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Published: Wednesday, December 06, 2017 @ 9:17 AM
Updated: Wednesday, December 06, 2017 @ 1:17 PM
— President Donald Trump announced Wednesday that the United States will recognize Jerusalem as the capital of Israel and will move the U.S. embassy to that city in the near future.
Trump’s decision is likely to incite unrest in the region where for more than 70 years most countries have stayed out of the dispute over who owns one of the most significant religious areas in the world.
Why are some saying the move will cause chaos in the region? Here’s a look at what the decision could mean.
What happened Wednesday?
The president declared Jerusalem the capital of Israel and announced plans to move the US embassy from its current location in Tel Aviv to Jerusalem.
The move will not take place immediately.
In addition, Trump reasserted his commitment to supporting a two-state solution if Israel and Palestine can come to that agreement.
Why is that causing so much commotion?
Jerusalem is the center of the conflict between Israel and Palestine. Israel has called Jerusalem its undivided capital, while Palestine claims the eastern half of the city as its capital.
In 1947, the United Nations worked to create a homeland for Jews in the Middle East with the idea that Jerusalem would be a separate “international city.” However, the war to establish an Israeli state led to the city being divided.
In 1949, the “Green Line” (a border created through negotiations at the end of the war) was established, giving Israel the western half of Jerusalem and Jordan the eastern half.
That arrangement lasted for nearly 20 years until the Six-Day War in 1967 at which time Israel occupied East Jerusalem and has kept it since then.
In 1980, Israel passed a law stating Jerusalem was the united capital of Israel.
While Israel claims Jerusalem, the rest of the world has refrained from assigning capital status to either side until and unless Israel and Palestine can come to an agreement on who owns what. Resolving that issue is perhaps the most difficult part of finding a peaceful end to the Palestinian-Israeli conflict.
The United States keeps its embassy in Tel Aviv, like most other countries. Also, like other countries, the U.S. has a consulate in Jerusalem.
If the United States declares Jerusalem the capital of Israel, it will be the first country to officially do so since the country’s inception in 1948. Compounding the issue is that Jerusalem is home to key sacred sites for Jews, Christians and Muslims.
Why hasn’t the embassy moved before?
The United States has not moved the embassy to Jerusalem because for 70 years countries around the world have stayed out of the conflict over who owns the city.
In 1989, however, the U.S. began leasing a plot of land in Jerusalem that was to be the spot where a new embassy was to be built. The 99-year lease costs the United States $1 a year. The land remains undeveloped. There is a U.S. consulate in Jerusalem.
In 1995, Congress passed a law that required the embassy to be moved to Jerusalem, saying if Israel claims Jerusalem as its capital, then the U.S. should respect that.
Since that law passed, every U.S. president, citing security concerns, has declined to move the embassy and has signed a presidential waiver to keep it in Tel Aviv.
Who would be in favor of the move?
Israel would welcome a declaration from the United States saying Jerusalem belongs to Israel.
Who would be against it?
Palestine would have the most to lose if Trump recognizes Jerusalem as Israel's capital. In May 2017, the Palestinian group Hamas proposed the formation of a Palestinian state with Jerusalem as its capital.
The announcement would anger the rest of the Arab world as well. Saudi Arabia has called the idea a “flagrant provocation to Muslims.”
A senior Palestinian official said Wednesday that the decision means “the peace process is finished” because Washington “has already pre-empted the outcome,” The Associated Press reported.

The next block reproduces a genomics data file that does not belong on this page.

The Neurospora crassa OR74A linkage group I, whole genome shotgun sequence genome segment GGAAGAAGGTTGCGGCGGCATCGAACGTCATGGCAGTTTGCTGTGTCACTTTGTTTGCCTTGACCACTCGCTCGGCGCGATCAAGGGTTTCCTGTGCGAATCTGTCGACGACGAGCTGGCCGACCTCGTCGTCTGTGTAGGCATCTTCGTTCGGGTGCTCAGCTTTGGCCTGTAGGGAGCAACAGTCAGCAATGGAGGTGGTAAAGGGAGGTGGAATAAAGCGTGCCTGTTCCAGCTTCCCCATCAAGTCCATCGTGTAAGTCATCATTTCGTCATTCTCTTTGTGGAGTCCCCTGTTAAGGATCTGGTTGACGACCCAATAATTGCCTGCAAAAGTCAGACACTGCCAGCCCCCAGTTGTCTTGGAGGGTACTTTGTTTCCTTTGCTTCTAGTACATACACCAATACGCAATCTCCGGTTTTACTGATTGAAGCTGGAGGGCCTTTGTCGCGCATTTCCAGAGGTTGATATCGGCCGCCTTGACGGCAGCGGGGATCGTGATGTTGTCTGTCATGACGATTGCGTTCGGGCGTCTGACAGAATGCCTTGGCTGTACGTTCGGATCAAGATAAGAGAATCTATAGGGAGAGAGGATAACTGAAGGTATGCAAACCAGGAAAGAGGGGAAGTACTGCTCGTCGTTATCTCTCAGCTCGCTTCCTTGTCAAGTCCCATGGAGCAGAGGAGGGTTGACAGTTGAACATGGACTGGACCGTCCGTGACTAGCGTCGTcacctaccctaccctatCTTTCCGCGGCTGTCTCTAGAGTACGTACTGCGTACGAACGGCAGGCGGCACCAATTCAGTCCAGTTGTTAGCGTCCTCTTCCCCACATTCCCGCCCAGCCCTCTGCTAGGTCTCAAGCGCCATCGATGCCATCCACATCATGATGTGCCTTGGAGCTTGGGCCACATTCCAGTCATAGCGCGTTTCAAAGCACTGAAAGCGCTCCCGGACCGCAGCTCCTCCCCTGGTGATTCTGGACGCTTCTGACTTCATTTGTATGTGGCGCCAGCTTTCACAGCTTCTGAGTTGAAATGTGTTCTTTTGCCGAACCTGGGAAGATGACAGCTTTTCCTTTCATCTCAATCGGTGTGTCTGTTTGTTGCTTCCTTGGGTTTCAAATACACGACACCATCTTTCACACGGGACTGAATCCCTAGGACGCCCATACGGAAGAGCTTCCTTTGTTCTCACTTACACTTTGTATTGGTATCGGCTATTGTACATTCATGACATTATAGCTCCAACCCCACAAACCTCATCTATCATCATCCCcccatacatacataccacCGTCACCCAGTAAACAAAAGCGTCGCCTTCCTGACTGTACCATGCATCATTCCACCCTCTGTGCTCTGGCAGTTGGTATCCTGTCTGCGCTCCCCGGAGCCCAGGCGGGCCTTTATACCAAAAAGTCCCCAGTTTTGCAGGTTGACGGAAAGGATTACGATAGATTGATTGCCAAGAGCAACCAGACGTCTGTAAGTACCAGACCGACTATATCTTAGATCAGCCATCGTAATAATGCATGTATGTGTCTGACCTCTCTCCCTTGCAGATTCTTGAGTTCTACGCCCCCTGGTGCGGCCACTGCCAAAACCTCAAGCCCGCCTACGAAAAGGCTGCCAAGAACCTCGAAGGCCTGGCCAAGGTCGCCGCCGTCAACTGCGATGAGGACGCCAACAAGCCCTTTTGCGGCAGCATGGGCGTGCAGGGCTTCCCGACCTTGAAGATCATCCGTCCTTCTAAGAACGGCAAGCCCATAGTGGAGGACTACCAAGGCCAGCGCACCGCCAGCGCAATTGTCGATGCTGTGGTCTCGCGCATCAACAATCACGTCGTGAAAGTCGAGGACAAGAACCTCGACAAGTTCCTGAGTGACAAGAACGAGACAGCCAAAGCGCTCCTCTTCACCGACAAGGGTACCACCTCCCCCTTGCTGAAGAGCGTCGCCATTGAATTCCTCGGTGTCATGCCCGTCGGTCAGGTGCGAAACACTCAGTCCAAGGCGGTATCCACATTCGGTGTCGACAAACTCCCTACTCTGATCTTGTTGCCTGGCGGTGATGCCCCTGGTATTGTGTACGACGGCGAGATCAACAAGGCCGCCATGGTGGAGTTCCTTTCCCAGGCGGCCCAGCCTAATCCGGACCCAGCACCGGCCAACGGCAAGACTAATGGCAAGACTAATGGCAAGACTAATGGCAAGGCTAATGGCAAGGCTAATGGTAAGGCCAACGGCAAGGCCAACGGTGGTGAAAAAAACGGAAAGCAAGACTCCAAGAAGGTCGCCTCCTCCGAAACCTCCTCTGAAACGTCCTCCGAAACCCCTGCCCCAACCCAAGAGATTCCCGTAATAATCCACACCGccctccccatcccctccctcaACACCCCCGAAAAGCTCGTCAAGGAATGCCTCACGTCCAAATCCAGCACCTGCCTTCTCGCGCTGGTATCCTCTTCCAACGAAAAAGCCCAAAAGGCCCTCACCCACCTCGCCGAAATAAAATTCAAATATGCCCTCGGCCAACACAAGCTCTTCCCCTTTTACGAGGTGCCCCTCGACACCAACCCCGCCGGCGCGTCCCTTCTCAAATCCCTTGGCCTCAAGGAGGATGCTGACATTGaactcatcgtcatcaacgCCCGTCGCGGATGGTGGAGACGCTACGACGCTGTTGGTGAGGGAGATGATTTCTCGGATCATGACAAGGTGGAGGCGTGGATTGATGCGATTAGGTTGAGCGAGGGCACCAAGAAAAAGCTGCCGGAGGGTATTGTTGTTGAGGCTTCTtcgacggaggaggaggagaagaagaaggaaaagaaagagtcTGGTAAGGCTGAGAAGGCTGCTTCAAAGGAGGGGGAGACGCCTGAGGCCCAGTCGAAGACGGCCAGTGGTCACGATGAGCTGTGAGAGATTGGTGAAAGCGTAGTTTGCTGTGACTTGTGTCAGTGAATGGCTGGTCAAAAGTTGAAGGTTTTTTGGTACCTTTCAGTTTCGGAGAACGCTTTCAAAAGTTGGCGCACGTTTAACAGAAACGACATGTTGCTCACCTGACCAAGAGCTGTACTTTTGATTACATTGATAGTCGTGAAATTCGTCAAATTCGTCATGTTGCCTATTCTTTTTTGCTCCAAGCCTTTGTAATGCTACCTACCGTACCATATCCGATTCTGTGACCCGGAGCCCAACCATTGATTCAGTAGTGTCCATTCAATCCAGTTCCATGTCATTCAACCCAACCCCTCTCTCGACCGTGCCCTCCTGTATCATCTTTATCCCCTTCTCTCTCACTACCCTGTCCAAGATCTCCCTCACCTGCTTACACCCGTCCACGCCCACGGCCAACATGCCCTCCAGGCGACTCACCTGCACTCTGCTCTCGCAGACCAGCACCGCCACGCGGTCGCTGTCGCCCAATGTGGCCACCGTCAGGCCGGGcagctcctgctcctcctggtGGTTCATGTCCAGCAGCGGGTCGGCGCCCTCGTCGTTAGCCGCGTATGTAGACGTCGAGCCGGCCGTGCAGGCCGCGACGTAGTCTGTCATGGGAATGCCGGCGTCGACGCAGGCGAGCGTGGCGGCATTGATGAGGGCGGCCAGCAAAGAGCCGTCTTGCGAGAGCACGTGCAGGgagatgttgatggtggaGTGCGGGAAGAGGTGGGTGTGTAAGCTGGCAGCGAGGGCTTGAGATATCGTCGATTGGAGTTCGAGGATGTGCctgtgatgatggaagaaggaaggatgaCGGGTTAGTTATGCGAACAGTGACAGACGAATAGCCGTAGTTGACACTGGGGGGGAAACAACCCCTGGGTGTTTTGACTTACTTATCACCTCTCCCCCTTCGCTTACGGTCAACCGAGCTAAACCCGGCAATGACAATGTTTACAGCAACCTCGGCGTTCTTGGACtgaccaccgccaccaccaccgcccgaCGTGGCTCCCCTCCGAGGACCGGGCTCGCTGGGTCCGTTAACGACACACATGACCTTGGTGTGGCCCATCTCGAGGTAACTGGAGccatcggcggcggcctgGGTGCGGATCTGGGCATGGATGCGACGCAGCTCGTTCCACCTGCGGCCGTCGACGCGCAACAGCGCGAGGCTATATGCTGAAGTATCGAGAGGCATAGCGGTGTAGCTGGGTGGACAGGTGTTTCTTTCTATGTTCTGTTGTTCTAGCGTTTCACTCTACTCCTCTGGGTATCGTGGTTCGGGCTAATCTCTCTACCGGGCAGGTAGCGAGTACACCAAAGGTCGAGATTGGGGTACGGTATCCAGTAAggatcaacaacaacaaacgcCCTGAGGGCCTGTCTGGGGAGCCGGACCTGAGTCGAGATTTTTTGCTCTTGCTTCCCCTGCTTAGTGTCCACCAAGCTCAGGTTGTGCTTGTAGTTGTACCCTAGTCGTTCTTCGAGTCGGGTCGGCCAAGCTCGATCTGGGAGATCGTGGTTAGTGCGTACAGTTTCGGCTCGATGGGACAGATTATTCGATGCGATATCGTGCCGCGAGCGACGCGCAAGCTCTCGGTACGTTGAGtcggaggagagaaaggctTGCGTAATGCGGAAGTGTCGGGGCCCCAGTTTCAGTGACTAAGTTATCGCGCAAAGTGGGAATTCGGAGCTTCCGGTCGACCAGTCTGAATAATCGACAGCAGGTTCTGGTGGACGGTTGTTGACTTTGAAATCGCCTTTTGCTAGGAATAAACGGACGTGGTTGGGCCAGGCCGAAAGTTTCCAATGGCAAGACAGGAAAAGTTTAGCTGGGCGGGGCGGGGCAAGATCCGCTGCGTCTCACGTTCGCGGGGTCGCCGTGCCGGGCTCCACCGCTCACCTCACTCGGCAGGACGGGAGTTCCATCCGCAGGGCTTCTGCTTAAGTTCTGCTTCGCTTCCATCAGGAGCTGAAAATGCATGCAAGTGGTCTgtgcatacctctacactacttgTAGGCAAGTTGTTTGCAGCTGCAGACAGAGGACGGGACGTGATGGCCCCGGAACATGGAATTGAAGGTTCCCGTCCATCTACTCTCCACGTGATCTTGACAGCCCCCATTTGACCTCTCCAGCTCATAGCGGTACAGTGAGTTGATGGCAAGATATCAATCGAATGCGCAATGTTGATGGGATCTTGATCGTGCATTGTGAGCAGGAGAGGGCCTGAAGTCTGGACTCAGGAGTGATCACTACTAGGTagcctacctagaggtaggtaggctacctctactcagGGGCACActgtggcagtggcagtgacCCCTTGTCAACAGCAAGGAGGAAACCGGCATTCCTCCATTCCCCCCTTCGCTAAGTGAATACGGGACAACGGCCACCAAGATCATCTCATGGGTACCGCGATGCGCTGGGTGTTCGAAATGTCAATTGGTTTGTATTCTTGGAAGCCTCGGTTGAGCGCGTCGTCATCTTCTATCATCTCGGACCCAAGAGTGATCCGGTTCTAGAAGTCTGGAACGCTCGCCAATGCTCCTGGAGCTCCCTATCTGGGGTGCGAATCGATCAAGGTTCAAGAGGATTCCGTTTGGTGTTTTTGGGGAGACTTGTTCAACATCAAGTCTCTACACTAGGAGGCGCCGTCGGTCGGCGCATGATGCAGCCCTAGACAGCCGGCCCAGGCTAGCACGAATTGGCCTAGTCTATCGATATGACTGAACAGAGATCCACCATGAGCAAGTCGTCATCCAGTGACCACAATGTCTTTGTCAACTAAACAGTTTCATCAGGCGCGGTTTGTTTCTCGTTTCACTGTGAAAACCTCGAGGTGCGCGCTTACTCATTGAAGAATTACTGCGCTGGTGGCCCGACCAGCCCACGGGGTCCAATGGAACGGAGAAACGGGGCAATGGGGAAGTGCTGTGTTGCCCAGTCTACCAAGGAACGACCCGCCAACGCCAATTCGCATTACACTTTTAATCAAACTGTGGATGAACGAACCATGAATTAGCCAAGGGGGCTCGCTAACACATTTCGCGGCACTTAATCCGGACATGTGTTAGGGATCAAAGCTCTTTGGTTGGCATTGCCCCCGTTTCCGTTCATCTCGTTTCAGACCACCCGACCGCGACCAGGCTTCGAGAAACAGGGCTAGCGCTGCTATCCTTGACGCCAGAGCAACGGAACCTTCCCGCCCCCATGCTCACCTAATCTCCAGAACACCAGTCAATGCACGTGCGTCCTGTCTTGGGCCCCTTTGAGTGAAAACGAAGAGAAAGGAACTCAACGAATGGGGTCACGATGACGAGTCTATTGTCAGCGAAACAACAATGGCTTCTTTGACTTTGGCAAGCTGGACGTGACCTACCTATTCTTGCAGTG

On Tuesday, US personnel and their families were ordered to avoid visiting Jerusalem’s Old City or the West Bank. Palestinian factions have called for a “day of rage” over the announcement.
Trump's Jerusalem decision alarms world leaders https://t.co/r4SsmuReF1— USA TODAY (@USATODAY) December 6, 2017
What is the reaction from the rest of the world?
Here is the reaction from some world leaders to Trump’s expected announcement. (From the Associated Press)
Published: Wednesday, January 17, 2018 @ 5:20 PM
FEDERAL HEIGHTS, Colo. — In William Mussack’s final text conversation with his son on Dec. 7, the Colorado man relayed a chilling fear: he believed his daughter may have poisoned his food.
“William described the feeling of being drugged and falling asleep in a recliner chair for 15 hours,” an arrest affidavit obtained by KDVR in Denver read. “He recalled taking a bite from a hamburger, and the hamburger was still on the end table with one bite taken out of it when he awoke.”
Mussack, 69, told his son, Brian Mussack, that his daughter, Dayna Michele Jennings, gave him the hamburger. The day after that discussion, William Mussack vanished.
Five weeks later, Mussack’s body was found encased in concrete in the crawl space of his Federal Heights home. Jennings, 44, is charged with first-degree murder with extreme indifference and is being held without bond in the Adams County Jail.
The investigation into Mussack’s disappearance began on Dec. 28, when his brother, Robert Mussack, called the Federal Heights Police Department to request that officers do a welfare check on his brother, whom he had not heard from in several weeks, the affidavit read. It ended in investigators’ grisly discovery on Jan. 10.
Jennings, who was being questioned at the Police Department while a search warrant was executed at her father’s house, admitted to detectives that she poured concrete in the crawl space of the home. Her admissions and cooperation would soon end, however.
“When Dayna was confronted with the information that investigators on scene were breaking up the concrete in the crawl space, she stated that she wished to speak with a lawyer,” the affidavit read. “At this time, the interview was ended.”
Robert Mussack and other family members and friends told detectives that it was not like William Mussack to go days or weeks without speaking to his loved ones. The last time any of them heard from him was Dec. 8, the day after he told his son about the suspicious hamburger.